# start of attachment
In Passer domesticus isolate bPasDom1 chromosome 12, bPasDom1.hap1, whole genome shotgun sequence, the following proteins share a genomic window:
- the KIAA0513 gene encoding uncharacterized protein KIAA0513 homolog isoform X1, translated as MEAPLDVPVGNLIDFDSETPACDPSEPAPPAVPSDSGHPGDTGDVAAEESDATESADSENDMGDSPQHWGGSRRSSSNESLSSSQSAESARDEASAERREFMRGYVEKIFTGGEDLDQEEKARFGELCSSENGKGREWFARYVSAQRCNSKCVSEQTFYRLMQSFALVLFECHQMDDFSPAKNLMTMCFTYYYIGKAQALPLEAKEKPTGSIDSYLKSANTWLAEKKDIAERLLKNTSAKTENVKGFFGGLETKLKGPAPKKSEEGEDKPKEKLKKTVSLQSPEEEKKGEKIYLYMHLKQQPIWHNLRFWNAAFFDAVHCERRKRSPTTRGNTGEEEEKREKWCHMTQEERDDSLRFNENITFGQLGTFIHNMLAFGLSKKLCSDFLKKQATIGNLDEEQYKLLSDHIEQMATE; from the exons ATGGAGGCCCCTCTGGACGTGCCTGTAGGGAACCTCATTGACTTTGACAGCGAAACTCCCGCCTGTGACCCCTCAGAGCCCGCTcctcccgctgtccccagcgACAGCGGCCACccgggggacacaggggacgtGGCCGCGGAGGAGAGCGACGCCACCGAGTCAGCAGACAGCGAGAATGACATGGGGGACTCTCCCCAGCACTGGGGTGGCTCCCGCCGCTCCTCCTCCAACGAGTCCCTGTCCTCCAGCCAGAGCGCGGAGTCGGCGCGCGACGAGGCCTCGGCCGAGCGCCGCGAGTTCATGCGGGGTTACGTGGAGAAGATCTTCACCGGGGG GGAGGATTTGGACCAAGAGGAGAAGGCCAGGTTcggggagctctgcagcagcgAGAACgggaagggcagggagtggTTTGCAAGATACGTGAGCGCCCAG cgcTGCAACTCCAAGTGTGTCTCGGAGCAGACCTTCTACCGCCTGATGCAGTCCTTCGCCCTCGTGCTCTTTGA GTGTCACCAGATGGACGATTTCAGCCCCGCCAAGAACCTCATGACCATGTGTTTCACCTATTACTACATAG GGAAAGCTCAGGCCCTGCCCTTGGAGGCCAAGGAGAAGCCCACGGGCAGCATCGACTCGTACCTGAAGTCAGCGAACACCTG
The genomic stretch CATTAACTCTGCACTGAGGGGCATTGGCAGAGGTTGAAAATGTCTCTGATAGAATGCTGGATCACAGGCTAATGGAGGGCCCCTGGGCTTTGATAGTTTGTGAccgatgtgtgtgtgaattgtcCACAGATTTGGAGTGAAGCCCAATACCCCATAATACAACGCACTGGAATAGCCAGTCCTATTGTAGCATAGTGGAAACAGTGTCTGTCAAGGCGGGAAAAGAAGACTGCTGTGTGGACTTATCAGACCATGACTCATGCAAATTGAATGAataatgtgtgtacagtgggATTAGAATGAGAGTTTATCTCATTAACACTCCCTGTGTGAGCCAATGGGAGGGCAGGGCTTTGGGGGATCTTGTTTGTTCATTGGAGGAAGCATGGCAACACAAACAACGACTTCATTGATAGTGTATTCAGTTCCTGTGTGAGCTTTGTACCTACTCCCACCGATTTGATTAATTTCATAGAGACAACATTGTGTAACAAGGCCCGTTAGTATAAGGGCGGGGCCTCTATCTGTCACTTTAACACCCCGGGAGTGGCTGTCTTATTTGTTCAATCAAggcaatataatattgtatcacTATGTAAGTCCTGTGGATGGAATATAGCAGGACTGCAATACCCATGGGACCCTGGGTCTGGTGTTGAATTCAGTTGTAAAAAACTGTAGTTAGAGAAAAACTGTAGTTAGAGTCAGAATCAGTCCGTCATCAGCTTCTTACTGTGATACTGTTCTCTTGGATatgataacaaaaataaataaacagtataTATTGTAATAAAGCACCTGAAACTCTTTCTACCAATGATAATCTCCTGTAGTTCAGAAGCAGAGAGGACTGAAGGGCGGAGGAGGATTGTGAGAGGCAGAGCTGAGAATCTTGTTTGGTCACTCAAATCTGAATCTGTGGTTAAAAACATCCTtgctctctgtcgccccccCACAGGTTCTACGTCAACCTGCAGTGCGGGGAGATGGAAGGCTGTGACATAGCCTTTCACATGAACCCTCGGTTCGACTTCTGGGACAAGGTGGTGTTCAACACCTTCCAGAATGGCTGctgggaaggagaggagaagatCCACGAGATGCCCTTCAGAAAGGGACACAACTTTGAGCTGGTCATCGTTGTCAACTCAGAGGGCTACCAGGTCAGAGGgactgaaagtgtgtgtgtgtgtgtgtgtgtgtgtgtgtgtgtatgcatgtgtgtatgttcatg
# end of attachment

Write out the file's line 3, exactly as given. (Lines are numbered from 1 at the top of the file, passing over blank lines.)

The genomic stretch CATTAACTCTGCACTGAGGGGCATTGGCAGAGGTTGAAAATGTCTCTGATAGAATGCTGGATCACAGGCTAATGGAGGGCCCCTGGGCTTTGATAGTTTGTGAccgatgtgtgtgtgaattgtcCACAGATTTGGAGTGAAGCCCAATACCCCATAATACAACGCACTGGAATAGCCAGTCCTATTGTAGCATAGTGGAAACAGTGTCTGTCAAGGCGGGAAAAGAAGACTGCTGTGTGGACTTATCAGACCATGACTCATGCAAATTGAATGAataatgtgtgtacagtgggATTAGAATGAGAGTTTATCTCATTAACACTCCCTGTGTGAGCCAATGGGAGGGCAGGGCTTTGGGGGATCTTGTTTGTTCATTGGAGGAAGCATGGCAACACAAACAACGACTTCATTGATAGTGTATTCAGTTCCTGTGTGAGCTTTGTACCTACTCCCACCGATTTGATTAATTTCATAGAGACAACATTGTGTAACAAGGCCCGTTAGTATAAGGGCGGGGCCTCTATCTGTCACTTTAACACCCCGGGAGTGGCTGTCTTATTTGTTCAATCAAggcaatataatattgtatcacTATGTAAGTCCTGTGGATGGAATATAGCAGGACTGCAATACCCATGGGACCCTGGGTCTGGTGTTGAATTCAGTTGTAAAAAACTGTAGTTAGAGAAAAACTGTAGTTAGAGTCAGAATCAGTCCGTCATCAGCTTCTTACTGTGATACTGTTCTCTTGGATatgataacaaaaataaataaacagtataTATTGTAATAAAGCACCTGAAACTCTTTCTACCAATGATAATCTCCTGTAGTTCAGAAGCAGAGAGGACTGAAGGGCGGAGGAGGATTGTGAGAGGCAGAGCTGAGAATCTTGTTTGGTCACTCAAATCTGAATCTGTGGTTAAAAACATCCTtgctctctgtcgccccccCACAGGTTCTACGTCAACCTGCAGTGCGGGGAGATGGAAGGCTGTGACATAGCCTTTCACATGAACCCTCGGTTCGACTTCTGGGACAAGGTGGTGTTCAACACCTTCCAGAATGGCTGctgggaaggagaggagaagatCCACGAGATGCCCTTCAGAAAGGGACACAACTTTGAGCTGGTCATCGTTGTCAACTCAGAGGGCTACCAGGTCAGAGGgactgaaagtgtgtgtgtgtgtgtgtgtgtgtgtgtgtgtgtatgcatgtgtgtatgttcatg